Super family mixes heroics and comedy in Pixar film

Who can save the world from peril? Super Baby? Samuel L. Jackson? I’m guessing “Coach” Craig T. Nelson wasn’t high on your guessing list as hero to humanity, but in the latest brilliant stroke by Pixar, “Mr. Incredible,” the man with the monotone, is our only hope.

In a world where super-humans have been forced to hide undercover due to legal issues, a former man of might is drawn into a conspiracy by a mysterious benefactor. It’s up to his super-wife and kids to save him and the world and be back in time for dinner!

Confession: I’m a comic book geek. With a radio nickname like SuperScott, that should be apparent. So when I heard Pixar would be animating a superhero movie, it’s needless to say that I was excited. Was I disappointed with what I saw? Yes – I was disappointed a movie like this took so long to come out! This is what a superhero movie should be like.

I really hope Craig T. Nelsons’ career gets a boost from his stint as the patriarch of the Fantastic Family. It’s funny how he can drop his voice to a low growl and sound like a totally different character. His Bob Parr/Mr. Incredible is the opposite of what we’re used to seeing in superhero movies. “Spider-Man,” “X-Men” – where is the witty banter?

Here, Mr. Incredible not only cracks jokes and acts dashing, but he also is a vulnerable character – he just wants to help, even if the world doesn’t. Pay close attention to the scene where he is captured and receives some terrible news about his family – the voice, acting and animation combine for a heartbreaking and emotional moment that is rare for an animated movie and for superheroes.

The cast, in general, turns in strong performances. Sam “Baddest Man in the World” Jackson is barely in the movie for 20 minutes, but he makes any movie better. Does anyone think his Frozone looks like Dave Chapelle animated? Maybe it’s just me.

I’m a huge fan of Holly Hunter and her Elastigirl/Helen doesn’t just look like her – you can practically see Hunter’s mannerisms on the screen. We are inadvertently supposed to not like Helen, since she tries to hide her kids’ gifts, but when push comes to shove, she is a fierce protector of her children and the field general of the family.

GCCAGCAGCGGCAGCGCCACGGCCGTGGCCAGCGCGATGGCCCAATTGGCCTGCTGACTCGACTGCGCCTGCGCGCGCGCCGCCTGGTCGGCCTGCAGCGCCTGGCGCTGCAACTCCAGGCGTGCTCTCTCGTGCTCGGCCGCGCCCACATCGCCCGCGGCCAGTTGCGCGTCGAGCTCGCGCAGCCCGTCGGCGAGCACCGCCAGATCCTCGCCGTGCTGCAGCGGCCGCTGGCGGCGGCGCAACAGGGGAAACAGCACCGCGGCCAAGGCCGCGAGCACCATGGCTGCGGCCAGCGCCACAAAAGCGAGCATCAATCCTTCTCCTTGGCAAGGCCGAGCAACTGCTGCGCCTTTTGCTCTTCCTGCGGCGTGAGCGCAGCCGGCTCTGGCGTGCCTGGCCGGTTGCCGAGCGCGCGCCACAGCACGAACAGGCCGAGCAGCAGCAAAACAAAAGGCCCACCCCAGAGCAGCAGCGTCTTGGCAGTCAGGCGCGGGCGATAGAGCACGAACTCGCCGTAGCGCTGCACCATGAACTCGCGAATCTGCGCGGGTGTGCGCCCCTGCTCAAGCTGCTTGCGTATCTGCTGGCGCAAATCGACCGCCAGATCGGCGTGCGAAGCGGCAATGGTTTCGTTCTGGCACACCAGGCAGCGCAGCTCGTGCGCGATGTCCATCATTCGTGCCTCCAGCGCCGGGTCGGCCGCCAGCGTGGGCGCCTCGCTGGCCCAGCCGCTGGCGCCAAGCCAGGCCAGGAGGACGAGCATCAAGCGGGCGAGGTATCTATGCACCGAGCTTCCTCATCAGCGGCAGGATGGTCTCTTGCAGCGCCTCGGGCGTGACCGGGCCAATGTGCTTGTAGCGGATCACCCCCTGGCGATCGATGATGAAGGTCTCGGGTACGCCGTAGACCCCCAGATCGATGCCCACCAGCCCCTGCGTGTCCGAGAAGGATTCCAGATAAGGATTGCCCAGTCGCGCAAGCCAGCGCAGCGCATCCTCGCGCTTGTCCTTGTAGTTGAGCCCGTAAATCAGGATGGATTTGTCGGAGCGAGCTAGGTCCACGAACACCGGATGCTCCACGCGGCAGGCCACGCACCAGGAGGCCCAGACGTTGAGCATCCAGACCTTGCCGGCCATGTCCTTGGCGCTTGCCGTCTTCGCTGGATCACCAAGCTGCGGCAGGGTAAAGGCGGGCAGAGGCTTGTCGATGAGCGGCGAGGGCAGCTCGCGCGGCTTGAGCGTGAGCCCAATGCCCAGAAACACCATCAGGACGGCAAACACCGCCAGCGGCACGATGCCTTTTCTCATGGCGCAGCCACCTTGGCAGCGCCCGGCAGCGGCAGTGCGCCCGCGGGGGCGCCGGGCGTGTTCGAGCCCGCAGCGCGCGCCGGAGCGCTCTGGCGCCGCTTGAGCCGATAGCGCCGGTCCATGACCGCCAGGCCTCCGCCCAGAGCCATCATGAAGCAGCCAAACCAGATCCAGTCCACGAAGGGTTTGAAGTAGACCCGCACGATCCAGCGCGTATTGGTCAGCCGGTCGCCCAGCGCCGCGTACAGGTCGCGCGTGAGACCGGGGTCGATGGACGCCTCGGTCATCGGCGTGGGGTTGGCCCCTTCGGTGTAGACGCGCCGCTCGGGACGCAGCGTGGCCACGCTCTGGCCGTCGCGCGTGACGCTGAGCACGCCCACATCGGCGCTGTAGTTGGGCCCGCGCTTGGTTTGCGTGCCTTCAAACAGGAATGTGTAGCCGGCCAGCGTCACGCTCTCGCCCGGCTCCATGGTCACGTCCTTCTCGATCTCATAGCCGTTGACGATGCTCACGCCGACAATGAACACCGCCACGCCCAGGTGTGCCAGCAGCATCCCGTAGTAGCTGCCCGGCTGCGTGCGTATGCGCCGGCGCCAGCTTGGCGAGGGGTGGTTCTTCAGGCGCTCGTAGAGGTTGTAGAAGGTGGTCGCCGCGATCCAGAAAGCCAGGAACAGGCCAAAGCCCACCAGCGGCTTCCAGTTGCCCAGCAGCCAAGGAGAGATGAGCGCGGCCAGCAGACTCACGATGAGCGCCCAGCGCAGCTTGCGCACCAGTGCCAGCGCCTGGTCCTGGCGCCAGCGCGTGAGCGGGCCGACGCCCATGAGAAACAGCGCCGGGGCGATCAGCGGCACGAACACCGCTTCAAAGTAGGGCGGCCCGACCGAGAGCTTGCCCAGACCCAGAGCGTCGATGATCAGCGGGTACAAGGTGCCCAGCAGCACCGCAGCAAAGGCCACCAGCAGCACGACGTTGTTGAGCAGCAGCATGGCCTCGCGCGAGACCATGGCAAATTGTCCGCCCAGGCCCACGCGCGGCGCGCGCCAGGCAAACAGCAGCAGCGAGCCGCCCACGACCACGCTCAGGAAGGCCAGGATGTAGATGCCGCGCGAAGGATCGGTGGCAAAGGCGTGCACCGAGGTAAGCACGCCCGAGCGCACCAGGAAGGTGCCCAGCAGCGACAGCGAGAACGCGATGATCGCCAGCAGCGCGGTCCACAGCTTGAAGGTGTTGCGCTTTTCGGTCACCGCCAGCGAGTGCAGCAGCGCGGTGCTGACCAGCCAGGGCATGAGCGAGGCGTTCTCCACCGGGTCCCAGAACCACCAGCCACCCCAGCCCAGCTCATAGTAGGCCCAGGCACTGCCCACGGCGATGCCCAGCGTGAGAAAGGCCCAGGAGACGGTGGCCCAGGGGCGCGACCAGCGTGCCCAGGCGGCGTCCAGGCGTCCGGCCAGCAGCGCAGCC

Jason Lee deserves a better fate than a B-list actor and with each solid showing, I hope he gets that much closer to stardom. The Kevin Smith film-alum may have brought to life a villain as dynamic as this year’s other big baddie, Doc Ock from “Spider-Man 2.”

Lee’s “Syndrome” (honestly, would you believe in a superhero with a malevolent moniker like that?) is not only of the James Bond-ian breed of ubervillain, but he also is every well-adjusted geek’s worst nightmare – an over-obsessed fan-boy gone terribly wrong.

With new takes on “Superman” and “Batman” in the works, try not to laugh at the history of superhero fashion development with Edna Mode (“Incredibles” writer/director Brad Bird). You’ll think twice about the cape-craze after this movie. Bird’s performance steals this show hands down, and the packed house I saw this film with agreed.

Why did this film work? Because animation allows the writers to develop a story that directors Sam Raimi (Spider-Man) and Bryan Singer (X-Men) can’t afford to attempt – a world where characters can run at super-speed or stretch into forms at which even a Yoga master would blanch.

Even with computer technology at the point it is at, audiences would never buy a live action variation of Elastigirl, er, Elastimom turning into a giant parachute. The joy of animation is that it can afford to look somewhat comical – the imagination takes leaps of logic.

What does this mean for the dialogue? It means that I can finally say a movie has brought attention to the obvious – that villains use monologues to the point where even Hamlet would say “shut up!” Cue the witty superhero banter at last! Even superpowers like superspeed and invisibility are tackled with new angles (have you ever felt invisible around another?).

This is not your typical animated film. With a PG rating, Bird pushes the envelope with the story content. In this world, people die, people are tortured … there is even a social commentary about how people would sue superheroes for saving their lives despite risking their own.

I thoroughly enjoyed this James Bond-meets-Superman-meets-Playstation 2 concoction.